It was nine months ago when doctors first discovered the tumors in Gary Carter’s brain, and they knew instantly it would be a horrific fight. Instead of rotating medicines, holding back one or two in case the others failed, the specialists chose to throw everything into Carter’s system at once.
"It was that bad," a family friend said of the diagnosis. "From day one, the odds were against Gary."
The Kid himself accepted the reality of his illness; there would be no coming back from such an aggressive form of cancer. His prayer was to live out his final days in peace and comfort. If there’s divine justice in this world, Carter left us buoyed by the love of millions.
The major league family had been bracing for this announcement since last May. Still, news of Carter’s passing Thursday was too awful to comprehend. He was only 57 — decades stolen from a kind, gentle man who deserved better.
Carter was a Met who lived beyond the excesses of the ’80s. There were no drugs in his world, no booze, no girlfriends on the side. Kid was straight out of Ozzie and Harriet, faithful to his wife, Sandy, devoted to his children, always smiling, bestowing corny nicknames upon anyone who came his way.
He was talented all right, a future Hall of Famer who delivered the biggest hit of the miracle comeback in the ’86 World Series. It was Carter’s two-out single in the 10th inning of Game 6 that started the Mets’ come-from-behind rally — three runs that materialized out of nowhere, all because Carter refused to see the impossibility of the Mets’ predicament.
The franchise was forever grateful for that one hit, the irrepressible can-do attitude that remained with Carter until the day he died. Yet, he knew that Boy Scout gene had made him an outcast in his own clubhouse. There were no rules among Davey Johnson’s troops, other than winning. Once the Mets proved they could overwhelm the National League, the rest of the summer played out like Lord of the Flies.
The wild-siders like Keith Hernandez and Darryl Strawberry and Lenny Dykstra controlled the room. They were too hip and much too popular to be challenged. Carter never tried. He, like Mookie Wilson and Tim Teufel, were content in their role as outsiders.
Kid, however, was the particular target of ridicule, if only because he loved attention. He knew there was a surcharge for hamming it up with the TV cameras, and he paid in full. Kid could’ve challenged his teammates to stop the sniping, but decided the already lawless clubhouse didn’t need another war, particularly between him and Hernandez.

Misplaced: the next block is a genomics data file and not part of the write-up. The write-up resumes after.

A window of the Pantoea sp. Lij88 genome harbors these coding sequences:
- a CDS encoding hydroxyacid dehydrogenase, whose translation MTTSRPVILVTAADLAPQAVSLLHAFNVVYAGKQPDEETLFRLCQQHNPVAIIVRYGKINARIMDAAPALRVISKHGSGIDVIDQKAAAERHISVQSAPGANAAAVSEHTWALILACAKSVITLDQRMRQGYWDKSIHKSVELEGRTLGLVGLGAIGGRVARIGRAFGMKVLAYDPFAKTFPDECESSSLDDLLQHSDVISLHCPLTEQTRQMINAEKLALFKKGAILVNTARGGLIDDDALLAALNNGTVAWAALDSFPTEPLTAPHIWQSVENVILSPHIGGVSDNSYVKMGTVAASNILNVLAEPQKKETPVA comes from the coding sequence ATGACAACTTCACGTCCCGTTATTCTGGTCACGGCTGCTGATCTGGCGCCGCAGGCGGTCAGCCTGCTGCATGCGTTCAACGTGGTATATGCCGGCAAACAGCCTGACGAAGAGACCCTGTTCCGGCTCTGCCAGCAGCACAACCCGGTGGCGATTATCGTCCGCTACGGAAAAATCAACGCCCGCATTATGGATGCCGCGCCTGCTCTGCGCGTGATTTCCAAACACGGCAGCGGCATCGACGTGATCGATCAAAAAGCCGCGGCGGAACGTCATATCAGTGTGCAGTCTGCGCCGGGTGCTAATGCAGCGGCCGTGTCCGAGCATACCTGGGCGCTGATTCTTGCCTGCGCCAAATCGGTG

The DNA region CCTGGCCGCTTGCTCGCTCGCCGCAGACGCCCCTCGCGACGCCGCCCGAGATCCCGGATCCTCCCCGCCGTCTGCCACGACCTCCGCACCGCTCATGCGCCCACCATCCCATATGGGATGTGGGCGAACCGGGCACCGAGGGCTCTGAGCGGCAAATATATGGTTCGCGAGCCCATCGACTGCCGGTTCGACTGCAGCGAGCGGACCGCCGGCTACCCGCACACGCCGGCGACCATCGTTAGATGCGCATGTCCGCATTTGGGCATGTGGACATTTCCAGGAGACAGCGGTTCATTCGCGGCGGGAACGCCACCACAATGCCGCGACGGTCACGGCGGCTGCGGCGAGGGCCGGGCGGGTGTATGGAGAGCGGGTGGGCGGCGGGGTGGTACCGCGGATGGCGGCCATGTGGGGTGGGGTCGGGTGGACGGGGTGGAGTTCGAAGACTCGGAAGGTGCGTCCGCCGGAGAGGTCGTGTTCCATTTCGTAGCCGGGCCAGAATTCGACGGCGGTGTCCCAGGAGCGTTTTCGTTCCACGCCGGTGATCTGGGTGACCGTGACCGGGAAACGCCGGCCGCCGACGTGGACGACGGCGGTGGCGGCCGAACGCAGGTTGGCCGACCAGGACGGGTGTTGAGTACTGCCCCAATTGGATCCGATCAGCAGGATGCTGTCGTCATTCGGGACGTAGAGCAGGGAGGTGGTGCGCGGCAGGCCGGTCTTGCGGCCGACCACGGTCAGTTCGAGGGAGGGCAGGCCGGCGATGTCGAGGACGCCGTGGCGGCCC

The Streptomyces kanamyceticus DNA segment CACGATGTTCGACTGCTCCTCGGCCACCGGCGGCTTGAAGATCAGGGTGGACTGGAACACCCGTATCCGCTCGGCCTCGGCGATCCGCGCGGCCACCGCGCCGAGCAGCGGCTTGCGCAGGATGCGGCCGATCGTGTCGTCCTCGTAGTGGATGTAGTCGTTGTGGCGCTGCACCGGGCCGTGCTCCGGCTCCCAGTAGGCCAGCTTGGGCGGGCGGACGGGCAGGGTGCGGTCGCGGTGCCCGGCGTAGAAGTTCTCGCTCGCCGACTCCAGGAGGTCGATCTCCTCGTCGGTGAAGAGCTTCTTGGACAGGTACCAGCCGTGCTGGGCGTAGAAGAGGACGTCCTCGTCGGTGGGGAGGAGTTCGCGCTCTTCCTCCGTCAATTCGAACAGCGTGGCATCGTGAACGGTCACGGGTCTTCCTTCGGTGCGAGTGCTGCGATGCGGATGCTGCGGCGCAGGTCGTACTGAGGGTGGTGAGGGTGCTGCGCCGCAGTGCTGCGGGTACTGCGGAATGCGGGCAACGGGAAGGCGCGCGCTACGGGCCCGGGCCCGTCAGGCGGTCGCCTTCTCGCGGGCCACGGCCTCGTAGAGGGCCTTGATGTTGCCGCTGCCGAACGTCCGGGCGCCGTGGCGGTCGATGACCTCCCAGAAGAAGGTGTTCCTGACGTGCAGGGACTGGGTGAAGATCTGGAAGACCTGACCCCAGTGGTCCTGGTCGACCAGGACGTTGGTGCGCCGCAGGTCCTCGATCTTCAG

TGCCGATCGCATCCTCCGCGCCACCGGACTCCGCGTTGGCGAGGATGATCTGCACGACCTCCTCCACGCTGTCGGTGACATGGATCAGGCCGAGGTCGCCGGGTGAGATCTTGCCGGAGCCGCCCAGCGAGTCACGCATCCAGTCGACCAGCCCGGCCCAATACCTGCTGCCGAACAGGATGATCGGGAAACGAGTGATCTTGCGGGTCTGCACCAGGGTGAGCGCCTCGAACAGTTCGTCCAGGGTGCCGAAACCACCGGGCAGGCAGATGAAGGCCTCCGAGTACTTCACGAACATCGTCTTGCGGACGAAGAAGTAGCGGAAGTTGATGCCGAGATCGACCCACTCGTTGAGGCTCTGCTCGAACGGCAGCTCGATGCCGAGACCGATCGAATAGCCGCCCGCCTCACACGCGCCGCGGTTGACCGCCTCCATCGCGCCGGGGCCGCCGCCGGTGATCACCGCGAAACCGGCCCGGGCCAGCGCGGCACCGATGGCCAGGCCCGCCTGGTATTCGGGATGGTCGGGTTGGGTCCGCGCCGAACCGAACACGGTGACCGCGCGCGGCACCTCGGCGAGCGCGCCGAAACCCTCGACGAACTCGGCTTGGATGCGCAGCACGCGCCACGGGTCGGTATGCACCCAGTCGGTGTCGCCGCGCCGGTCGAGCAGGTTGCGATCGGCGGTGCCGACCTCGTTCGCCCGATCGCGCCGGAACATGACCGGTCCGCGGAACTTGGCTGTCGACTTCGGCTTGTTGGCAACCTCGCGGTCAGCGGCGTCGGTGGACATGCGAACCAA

Years later, the Mets realized their catcher was ahead of his time.
"Gary figured it out way before we did how to treat people," former teammate Wally Backman said last summer. "We used to make fun of him, the way he’d sign every damn autograph. We had to hold the bus for him sometimes, because he didn’t know how to say no. He didn’t want to say no. But you know what? He was right. He really loved the game."
Sadly, the Mets never did get around to retiring Carter’s No. 8. They figured there’d always be time to honor him, at least until he started feeling ill in May. There were a series of severe, unexplained headaches, followed by lapses in memory.
At first, Carter’s doctors presumed he was suffering from nothing more than stress and middle-age forgetfulness. But the headaches worsened, prompting an MRI. And that’s where the specialists took over. The results were akin to a death sentence — tumors everywhere in Carter’s brain, unreachable for even the most skilled surgeon.
The findings, according to the friend, "blew Gary away." It took weeks for Carter’s family to understand how little time he had left.
Without surgery as an option, Carter knew the remainder of his life would be measured by rounds of chemo and radiation. There were brief periods of hope, as the tumors temporarily shrunk. But as it so often does, the cancer returned with a killer’s vengeance in January. The doctors were powerless this time around; they’d already used up their ammunition. There were no medicines left to help the patient.
Even as the end was approaching, however, Carter found snippets of normalcy. As recently as Feb. 2, he managed to attend a baseball game at Palm Beach Atlantic University in Florida, the team he’d been hired to coach two years ago.
It was a good day for Carter, even if the newspaper photos revealed what the treatments had done to him. The steroid infusions, meant to control the tumors’ growth, had swelled his face almost beyond recognition. It was hard to recognize Carter, but even harder to know how much he was suffering behind closed doors.
Was the Kid fearing death as it descended upon him in the final days? Had he said his goodbyes, completed the arc of his relationships? We can only hope.
Those left behind will never forget.
"I wish I could’ve lived my like life Gary Carter," former teammate Darryl Strawberry said. "He was a true man."
There were similar sentiments expressed throughout baseball — from those who knew Carter personally, played with or against him, and even those who had no connection whatsoever. The bond was universal.
This was one of those darker signposts we pass during the course of our lifetimes, the ones that succeed in aging us. Carter departs with the legacy of a champion, but also with a heartbreaking asterisk: